The quest to create a social auditorium in virtual reality has eaten many VC dollars over the years. While plenty of contenders have emerged, it’s likely Against Gravity’s Rec Room has been the most creative in its approach to capturing a niche market while plotting how to build a sustainable business based on users in VR headsets talking to one another.
The Seattle startup has told TechCrunch exclusively that it has bagged $24 million over two rounds of funding. The studio’s Series A was led by Sequoia and their Series B, which just recently closed, was led by Index Ventures . Against Gravity has a bevy of top investors that also participated in the rounds, including First Round Capital, Maveron, Anorak Ventures, Acequia Capital, Betaworks and DAG Ventures.
The company didn’t break down the specific details of the rounds. Against Gravity was authorized to raise up to $15.4 in its Series B at up to a $126 million post-money valuation, according to Delaware stock authorization docs we got from PitchBook. The company didn’t comment on the valuation.
Rec Room is hardly a household name compared to some major console titles, but among virtual reality users, the title has been a standby known for the diversity of gameplay available inside its walls and its wide support for hardware. Users are able to create experiences or “rooms” that can be accessed by other users. They don’t need any coding knowledge to build these spaces, as creation all happens within the game and can be done by multiple users simultaneously.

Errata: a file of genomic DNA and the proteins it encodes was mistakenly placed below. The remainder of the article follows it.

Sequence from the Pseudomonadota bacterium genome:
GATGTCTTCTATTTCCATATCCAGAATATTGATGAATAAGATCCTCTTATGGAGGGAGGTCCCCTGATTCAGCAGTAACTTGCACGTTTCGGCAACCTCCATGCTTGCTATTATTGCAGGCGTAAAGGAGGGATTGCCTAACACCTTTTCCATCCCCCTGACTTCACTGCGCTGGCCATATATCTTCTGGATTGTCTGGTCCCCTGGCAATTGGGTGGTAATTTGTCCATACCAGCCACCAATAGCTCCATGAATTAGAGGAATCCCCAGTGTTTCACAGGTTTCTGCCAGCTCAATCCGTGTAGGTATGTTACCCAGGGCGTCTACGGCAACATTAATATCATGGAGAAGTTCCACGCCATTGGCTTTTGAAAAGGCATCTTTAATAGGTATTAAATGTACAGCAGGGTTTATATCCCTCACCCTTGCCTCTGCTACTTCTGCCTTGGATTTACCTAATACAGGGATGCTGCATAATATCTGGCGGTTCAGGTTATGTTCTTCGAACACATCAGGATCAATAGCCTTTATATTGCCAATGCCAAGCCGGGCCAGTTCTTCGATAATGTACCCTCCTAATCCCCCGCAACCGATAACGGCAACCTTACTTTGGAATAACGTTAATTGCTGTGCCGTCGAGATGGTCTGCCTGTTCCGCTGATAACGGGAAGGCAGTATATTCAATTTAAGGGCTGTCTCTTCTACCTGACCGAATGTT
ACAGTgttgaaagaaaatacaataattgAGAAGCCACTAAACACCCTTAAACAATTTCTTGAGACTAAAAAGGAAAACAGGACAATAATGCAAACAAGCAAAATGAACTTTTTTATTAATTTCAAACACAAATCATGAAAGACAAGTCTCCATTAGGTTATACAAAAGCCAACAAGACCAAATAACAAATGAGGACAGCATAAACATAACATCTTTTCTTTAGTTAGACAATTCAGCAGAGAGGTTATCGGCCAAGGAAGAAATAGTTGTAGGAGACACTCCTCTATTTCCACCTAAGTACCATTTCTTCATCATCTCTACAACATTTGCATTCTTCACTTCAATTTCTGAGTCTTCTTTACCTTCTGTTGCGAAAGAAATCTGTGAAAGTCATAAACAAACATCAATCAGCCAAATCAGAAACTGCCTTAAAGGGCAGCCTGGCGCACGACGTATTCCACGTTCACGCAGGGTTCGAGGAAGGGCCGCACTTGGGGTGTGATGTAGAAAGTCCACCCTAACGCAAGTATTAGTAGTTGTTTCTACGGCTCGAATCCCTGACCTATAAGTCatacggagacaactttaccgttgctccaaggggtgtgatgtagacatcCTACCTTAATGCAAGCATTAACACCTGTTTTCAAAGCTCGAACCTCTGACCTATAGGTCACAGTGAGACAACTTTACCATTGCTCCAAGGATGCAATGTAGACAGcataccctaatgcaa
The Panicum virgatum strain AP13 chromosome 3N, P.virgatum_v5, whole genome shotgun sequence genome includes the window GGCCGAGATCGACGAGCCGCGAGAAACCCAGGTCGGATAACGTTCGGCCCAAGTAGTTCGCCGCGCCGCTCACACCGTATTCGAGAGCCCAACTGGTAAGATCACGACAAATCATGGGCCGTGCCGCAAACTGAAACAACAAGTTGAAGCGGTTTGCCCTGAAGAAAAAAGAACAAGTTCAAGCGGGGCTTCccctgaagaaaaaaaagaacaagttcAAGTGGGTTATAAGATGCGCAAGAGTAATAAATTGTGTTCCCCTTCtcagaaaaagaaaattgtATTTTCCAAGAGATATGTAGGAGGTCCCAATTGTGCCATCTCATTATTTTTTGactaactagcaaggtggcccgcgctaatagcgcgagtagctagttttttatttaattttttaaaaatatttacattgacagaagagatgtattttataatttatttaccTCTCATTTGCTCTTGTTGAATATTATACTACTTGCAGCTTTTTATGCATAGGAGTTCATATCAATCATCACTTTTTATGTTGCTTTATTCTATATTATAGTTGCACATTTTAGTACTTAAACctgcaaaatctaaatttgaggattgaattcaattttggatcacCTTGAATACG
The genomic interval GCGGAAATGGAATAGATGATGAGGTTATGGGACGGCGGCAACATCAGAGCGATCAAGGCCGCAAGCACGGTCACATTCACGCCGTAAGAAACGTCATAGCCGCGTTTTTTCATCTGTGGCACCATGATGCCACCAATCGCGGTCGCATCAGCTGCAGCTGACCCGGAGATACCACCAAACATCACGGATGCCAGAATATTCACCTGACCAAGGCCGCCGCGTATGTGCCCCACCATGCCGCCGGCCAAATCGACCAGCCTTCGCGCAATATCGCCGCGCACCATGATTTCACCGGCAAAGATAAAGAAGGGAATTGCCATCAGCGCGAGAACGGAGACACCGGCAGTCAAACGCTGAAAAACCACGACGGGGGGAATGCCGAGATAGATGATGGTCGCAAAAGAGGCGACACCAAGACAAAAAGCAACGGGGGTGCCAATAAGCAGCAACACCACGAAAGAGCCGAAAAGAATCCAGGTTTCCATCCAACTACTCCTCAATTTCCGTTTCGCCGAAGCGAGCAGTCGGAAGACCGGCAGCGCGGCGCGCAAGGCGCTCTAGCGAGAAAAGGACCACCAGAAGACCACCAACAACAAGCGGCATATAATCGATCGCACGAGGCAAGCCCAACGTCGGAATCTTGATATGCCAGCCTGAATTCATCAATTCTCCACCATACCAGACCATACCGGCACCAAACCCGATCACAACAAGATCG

Rec Room is also about to surpass one million rooms created by users on the platform. The company says these environments include “sports games, shooters, adventure quests, nightclubs, club houses, and escape rooms.”
While companies like Linden Labs, the creator of Second Life, have focused their VR efforts on realistic but unvarying user-created environments, Against Gravity has seemingly one-upped their strategy by focusing on dynamic gameplay modes where the emphasis is on user interactions as opposed to graphic fidelity.
The Seattle startup, which was founded in 2016, now has 35 employees building out and maintaining Rec Room. The company is playable on a variety of platforms, and is about to add iOS support to its roster, an expansion that could bring a lot more users onto the VR-centric platform.
Rec Room’s content isn’t monetized too aggressively at the moment. CEO Nick Fajt thinks some of the user-generated experiences are going to offer an interesting opportunity down the road, prompting users to spend in-game tokens on more than just upgrades to the platform’s Playmobil-like avatars.
“I think a direction that we’re actually excited about is that we want to let the users creating some of this content charge tokens to play them,” Fajt tells TechCrunch. “I think that’s one that we’re kind of on the cusp of doing and we’re hoping to get that out later this year.”
For Against Gravity, timing has always been a key consideration for expansion, especially inside the slow-growing VR market, which has only recently seemed to hit a stride. I chatted with Fajt back in 2017, and he told me that the key for VR startups surviving was staying lean and biding their time until standalone mobile headsets with positional tracking and motion controllers were released. Facebook’s Oculus Quest headset, which came out less than a month ago, is perhaps the first clear device to fit that vision.
One of Facebook’s head AR/VR executives shared earlier this week that more than $5 million in Quest content had been sold in the company’s store in the first two weeks after the device’s launch. That’s a major development for an industry that hasn’t seen many smash hits, but for free-to-play game makers like Against Gravity, which has now raised $29 million to date, there’s plenty of maturation in the VR market that still needs to happen.